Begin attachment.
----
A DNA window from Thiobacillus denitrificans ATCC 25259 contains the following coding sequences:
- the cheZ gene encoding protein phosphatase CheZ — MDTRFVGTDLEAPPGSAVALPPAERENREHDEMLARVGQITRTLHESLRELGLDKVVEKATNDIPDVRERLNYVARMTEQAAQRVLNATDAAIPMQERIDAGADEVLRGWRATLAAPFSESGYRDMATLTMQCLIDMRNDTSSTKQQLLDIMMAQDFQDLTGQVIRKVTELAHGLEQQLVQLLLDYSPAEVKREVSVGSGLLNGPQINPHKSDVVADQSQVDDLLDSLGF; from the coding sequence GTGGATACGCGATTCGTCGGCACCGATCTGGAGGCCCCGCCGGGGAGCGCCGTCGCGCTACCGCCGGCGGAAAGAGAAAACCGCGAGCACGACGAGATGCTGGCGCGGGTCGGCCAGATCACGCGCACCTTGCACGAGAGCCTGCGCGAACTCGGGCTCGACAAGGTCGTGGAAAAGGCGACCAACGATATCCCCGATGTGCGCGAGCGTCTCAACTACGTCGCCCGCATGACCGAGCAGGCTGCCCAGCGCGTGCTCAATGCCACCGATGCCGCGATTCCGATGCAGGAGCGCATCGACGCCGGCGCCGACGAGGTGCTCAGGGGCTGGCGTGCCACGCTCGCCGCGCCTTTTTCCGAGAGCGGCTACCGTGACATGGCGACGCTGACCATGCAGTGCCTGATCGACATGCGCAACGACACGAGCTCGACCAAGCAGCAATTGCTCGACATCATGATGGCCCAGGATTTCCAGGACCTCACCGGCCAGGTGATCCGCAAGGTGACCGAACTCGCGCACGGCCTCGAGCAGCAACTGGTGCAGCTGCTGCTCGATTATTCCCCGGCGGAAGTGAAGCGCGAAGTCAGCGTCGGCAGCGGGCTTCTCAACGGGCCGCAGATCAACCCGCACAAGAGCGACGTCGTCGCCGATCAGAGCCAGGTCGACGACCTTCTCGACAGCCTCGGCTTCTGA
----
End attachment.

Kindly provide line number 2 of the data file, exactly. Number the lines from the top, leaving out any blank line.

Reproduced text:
- the cheZ gene encoding protein phosphatase CheZ — MDTRFVGTDLEAPPGSAVALPPAERENREHDEMLARVGQITRTLHESLRELGLDKVVEKATNDIPDVRERLNYVARMTEQAAQRVLNATDAAIPMQERIDAGADEVLRGWRATLAAPFSESGYRDMATLTMQCLIDMRNDTSSTKQQLLDIMMAQDFQDLTGQVIRKVTELAHGLEQQLVQLLLDYSPAEVKREVSVGSGLLNGPQINPHKSDVVADQSQVDDLLDSLGF; from the coding sequence GTGGATACGCGATTCGTCGGCACCGATCTGGAGGCCCCGCCGGGGAGCGCCGTCGCGCTACCGCCGGCGGAAAGAGAAAACCGCGAGCACGACGAGATGCTGGCGCGGGTCGGCCAGATCACGCGCACCTTGCACGAGAGCCTGCGCGAACTCGGGCTCGACAAGGTCGTGGAAAAGGCGACCAACGATATCCCCGATGTGCGCGAGCGTCTCAACTACGTCGCCCGCATGACCGAGCAGGCTGCCCAGCGCGTGCTCAATGCCACCGATGCCGCGATTCCGATGCAGGAGCGCATCGACGCCGGCGCCGACGAGGTGCTCAGGGGCTGGCGTGCCACGCTCGCCGCGCCTTTTTCCGAGAGCGGCTACCGTGACATGGCGACGCTGACCATGCAGTGCCTGATCGACATGCGCAACGACACGAGCTCGACCAAGCAGCAATTGCTCGACATCATGATGGCCCAGGATTTCCAGGACCTCACCGGCCAGGTGATCCGCAAGGTGACCGAACTCGCGCACGGCCTCGAGCAGCAACTGGTGCAGCTGCTGCTCGATTATTCCCCGGCGGAAGTGAAGCGCGAAGTCAGCGTCGGCAGCGGGCTTCTCAACGGGCCGCAGATCAACCCGCACAAGAGCGACGTCGTCGCCGATCAGAGCCAGGTCGACGACCTTCTCGACAGCCTCGGCTTCTGA